As the first industry standard in the field of intellectual property, this Guide will provide guidance and foundation for the intellectual property protection of cross-border electronic commerce, help standardize transaction behaviors of various stakeholders, help small and medium-sized enterprises to enhance their intellectual property protection capabilities and further optimize the business environment. In this way, the intellectual property protection work will play a big role in advancing the high-quality development of cross-border electronic commerce.
Beijing IP Court Trialed China’s First Case of Patent Linkage
Recently, the first verdict of Chugai Pharmaceutical Co., Ltd (hereinafter referred to as “Chugai Pharma”) v.s. Wenzhou Haihe Pharmaceutical Co., Ltd (hereinafter referred to as Haihe Pharma) was declared. After trial, the Beijing Intellectual Property Court held that the generic drug in question in this case did not fall within the protection scope of the patent right in question in this case, and ruled to dismiss the plaintiff’s litigation claims. This case is the first drug patent link litigation case in China since the implementation of the new Patent Law.
In this case, the plaintiff, Chugai Pharma (No. 200580009877.6), is the patentee of the ED-71 preparation, and is also the marketing authorization holder of the relevant marketed patent drug “Eldecalcitol Soft Capsules”. The plaintiff registered the above-mentioned drug and the patent in question in this case on the Chinese Marketed Drug Patent Information Record Platform. The plaintiff found that the defendant, Haihe Pharma, applied to the state food and drug administration authorities for the marketing authorization of a generic drug with the registration name of “Eldecalcitol Soft Capsules”, and also made a Category 4.2 statement on the Chinese Marketed Drug Patent Information Record Platform on the above-mentioned generic drug, stating that its generic drug did not fall within the protection scope of relevant patent right. The plaintiff filed a lawsuit with the Beijing Intellectual Property Court, requesting confirmation that the generic drug “Eldecalcitol Soft Capsules” applied for registration by the defendant fell within the protection scope of the patent in question in this case.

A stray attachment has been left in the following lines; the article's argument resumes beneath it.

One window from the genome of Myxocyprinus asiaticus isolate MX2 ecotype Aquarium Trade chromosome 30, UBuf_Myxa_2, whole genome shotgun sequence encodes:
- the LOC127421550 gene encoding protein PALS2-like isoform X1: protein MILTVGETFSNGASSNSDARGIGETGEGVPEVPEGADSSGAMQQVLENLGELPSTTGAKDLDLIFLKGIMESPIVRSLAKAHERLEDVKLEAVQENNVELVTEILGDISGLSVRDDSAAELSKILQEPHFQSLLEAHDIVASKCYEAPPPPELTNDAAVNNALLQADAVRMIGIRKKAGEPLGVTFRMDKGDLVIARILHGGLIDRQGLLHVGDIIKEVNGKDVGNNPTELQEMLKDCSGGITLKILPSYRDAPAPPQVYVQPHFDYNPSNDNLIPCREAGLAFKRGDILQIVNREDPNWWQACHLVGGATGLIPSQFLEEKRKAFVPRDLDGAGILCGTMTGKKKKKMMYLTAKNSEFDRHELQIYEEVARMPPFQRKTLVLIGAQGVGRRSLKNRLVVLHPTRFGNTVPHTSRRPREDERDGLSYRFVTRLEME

After trial, the court held that the technical solution used by the generic drug in question in this case was neither the same as nor the equal to the technical solution of claim 1 of the patent in question in this case, so the technical solution did not fall within the protection scope of claim 1 of the patent in question in this case; claims 2-6 are subordinate claims to claim 1, and where the technical solution of the generic drug in question in this case did not fall within the protection scope of claim 1, they did not fall within the protection scope of claims 2-6. The court dismissed the plaintiff’s claims hereby.
For further information, please contact:
Hatty Cui, Principal, Rouse